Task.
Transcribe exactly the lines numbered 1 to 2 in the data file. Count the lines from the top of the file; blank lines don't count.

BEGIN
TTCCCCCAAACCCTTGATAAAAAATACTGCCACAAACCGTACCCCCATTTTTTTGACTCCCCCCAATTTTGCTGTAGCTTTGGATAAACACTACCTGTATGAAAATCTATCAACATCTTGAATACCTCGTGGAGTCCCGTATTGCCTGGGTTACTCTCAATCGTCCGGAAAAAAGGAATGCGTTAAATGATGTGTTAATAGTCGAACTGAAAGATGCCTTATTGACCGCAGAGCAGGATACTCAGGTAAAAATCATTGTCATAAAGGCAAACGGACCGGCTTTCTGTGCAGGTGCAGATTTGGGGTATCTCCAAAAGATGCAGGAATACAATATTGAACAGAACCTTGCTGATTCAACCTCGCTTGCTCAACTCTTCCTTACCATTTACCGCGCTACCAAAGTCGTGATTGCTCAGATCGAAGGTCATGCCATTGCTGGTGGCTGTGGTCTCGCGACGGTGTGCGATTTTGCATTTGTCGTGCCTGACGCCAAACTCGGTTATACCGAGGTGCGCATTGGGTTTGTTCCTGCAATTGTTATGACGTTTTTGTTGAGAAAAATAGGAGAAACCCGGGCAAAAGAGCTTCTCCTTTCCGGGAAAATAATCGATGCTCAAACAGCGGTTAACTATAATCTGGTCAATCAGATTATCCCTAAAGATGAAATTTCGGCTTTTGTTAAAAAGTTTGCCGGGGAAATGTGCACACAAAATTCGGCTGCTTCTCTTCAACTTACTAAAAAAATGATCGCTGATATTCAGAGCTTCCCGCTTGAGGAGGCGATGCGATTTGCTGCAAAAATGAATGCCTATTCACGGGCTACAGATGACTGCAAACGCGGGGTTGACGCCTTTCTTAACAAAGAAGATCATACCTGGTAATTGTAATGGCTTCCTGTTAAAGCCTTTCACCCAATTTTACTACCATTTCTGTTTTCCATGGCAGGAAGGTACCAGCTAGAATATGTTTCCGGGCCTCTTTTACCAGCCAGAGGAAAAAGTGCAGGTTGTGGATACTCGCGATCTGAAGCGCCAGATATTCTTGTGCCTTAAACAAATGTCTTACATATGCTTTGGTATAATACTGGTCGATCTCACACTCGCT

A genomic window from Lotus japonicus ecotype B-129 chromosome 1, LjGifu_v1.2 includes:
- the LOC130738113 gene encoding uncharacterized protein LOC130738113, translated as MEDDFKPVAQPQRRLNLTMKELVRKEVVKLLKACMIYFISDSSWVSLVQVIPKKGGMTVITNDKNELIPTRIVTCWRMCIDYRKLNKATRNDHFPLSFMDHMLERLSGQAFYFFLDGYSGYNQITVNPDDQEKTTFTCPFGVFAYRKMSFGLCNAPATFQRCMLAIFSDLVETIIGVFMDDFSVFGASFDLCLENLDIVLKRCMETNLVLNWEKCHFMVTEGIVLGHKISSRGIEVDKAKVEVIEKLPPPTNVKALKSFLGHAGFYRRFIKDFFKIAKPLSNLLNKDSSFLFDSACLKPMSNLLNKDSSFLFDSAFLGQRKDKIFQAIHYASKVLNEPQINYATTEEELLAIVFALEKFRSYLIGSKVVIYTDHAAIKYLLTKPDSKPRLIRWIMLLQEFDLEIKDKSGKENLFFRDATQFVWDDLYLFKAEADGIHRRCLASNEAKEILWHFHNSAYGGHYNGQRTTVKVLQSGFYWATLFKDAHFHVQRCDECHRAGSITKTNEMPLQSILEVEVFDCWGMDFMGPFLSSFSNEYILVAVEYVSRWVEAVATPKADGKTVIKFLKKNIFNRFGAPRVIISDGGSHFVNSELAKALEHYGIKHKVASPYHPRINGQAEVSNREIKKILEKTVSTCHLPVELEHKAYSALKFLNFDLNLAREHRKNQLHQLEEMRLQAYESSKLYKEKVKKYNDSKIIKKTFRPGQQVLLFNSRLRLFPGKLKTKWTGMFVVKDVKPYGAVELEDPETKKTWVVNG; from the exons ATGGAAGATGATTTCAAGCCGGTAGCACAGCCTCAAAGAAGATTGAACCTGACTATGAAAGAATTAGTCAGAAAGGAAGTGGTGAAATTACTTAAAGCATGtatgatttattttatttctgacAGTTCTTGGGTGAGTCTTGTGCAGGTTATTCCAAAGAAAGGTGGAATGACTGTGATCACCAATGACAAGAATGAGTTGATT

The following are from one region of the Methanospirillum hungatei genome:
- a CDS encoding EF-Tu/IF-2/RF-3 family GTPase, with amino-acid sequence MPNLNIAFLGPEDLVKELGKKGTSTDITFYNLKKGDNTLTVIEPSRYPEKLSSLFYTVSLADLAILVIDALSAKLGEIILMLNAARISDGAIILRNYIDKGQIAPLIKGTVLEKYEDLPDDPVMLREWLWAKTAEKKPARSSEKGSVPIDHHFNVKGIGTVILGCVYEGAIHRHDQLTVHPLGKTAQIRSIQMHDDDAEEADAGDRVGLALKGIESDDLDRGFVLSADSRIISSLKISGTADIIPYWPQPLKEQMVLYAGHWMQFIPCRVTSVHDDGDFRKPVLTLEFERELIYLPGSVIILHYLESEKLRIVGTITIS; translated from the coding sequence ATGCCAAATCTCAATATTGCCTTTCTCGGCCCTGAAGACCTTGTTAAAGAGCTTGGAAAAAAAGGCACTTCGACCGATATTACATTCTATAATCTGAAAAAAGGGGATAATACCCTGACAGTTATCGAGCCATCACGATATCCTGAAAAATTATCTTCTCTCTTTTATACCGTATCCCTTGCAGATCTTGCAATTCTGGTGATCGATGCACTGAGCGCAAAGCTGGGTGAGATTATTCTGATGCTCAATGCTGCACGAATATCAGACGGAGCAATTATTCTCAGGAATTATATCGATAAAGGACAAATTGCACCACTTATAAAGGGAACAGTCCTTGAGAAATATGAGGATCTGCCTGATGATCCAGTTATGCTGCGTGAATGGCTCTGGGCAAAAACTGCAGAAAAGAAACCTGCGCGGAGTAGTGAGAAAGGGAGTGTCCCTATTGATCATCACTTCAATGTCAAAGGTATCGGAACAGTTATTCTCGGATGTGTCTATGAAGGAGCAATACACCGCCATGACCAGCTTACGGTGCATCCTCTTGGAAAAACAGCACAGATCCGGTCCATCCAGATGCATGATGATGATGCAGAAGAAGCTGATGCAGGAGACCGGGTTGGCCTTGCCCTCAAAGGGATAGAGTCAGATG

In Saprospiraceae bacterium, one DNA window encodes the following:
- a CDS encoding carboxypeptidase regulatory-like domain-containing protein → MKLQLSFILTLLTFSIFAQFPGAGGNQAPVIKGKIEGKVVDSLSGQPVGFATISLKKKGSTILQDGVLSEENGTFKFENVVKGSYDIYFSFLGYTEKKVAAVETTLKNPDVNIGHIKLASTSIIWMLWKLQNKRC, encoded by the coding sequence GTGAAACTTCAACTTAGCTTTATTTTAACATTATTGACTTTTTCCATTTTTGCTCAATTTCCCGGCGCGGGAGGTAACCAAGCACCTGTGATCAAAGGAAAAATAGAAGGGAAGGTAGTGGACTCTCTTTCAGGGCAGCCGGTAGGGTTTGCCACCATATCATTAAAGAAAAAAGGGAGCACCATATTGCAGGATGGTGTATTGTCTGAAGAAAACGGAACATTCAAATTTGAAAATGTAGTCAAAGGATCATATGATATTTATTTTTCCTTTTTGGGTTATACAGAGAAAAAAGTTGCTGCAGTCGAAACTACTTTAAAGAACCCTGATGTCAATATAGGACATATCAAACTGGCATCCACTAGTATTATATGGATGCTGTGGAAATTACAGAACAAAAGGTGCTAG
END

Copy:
TTCCCCCAAACCCTTGATAAAAAATACTGCCACAAACCGTACCCCCATTTTTTTGACTCCCCCCAATTTTGCTGTAGCTTTGGATAAACACTACCTGTATGAAAATCTATCAACATCTTGAATACCTCGTGGAGTCCCGTATTGCCTGGGTTACTCTCAATCGTCCGGAAAAAAGGAATGCGTTAAATGATGTGTTAATAGTCGAACTGAAAGATGCCTTATTGACCGCAGAGCAGGATACTCAGGTAAAAATCATTGTCATAAAGGCAAACGGACCGGCTTTCTGTGCAGGTGCAGATTTGGGGTATCTCCAAAAGATGCAGGAATACAATATTGAACAGAACCTTGCTGATTCAACCTCGCTTGCTCAACTCTTCCTTACCATTTACCGCGCTACCAAAGTCGTGATTGCTCAGATCGAAGGTCATGCCATTGCTGGTGGCTGTGGTCTCGCGACGGTGTGCGATTTTGCATTTGTCGTGCCTGACGCCAAACTCGGTTATACCGAGGTGCGCATTGGGTTTGTTCCTGCAATTGTTATGACGTTTTTGTTGAGAAAAATAGGAGAAACCCGGGCAAAAGAGCTTCTCCTTTCCGGGAAAATAATCGATGCTCAAACAGCGGTTAACTATAATCTGGTCAATCAGATTATCCCTAAAGATGAAATTTCGGCTTTTGTTAAAAAGTTTGCCGGGGAAATGTGCACACAAAATTCGGCTGCTTCTCTTCAACTTACTAAAAAAATGATCGCTGATATTCAGAGCTTCCCGCTTGAGGAGGCGATGCGATTTGCTGCAAAAATGAATGCCTATTCACGGGCTACAGATGACTGCAAACGCGGGGTTGACGCCTTTCTTAACAAAGAAGATCATACCTGGTAATTGTAATGGCTTCCTGTTAAAGCCTTTCACCCAATTTTACTACCATTTCTGTTTTCCATGGCAGGAAGGTACCAGCTAGAATATGTTTCCGGGCCTCTTTTACCAGCCAGAGGAAAAAGTGCAGGTTGTGGATACTCGCGATCTGAAGCGCCAGATATTCTTGTGCCTTAAACAAATGTCTTACATATGCTTTGGTATAATACTGGTCGATCTCACACTCGCT

A genomic window from Lotus japonicus ecotype B-129 chromosome 1, LjGifu_v1.2 includes: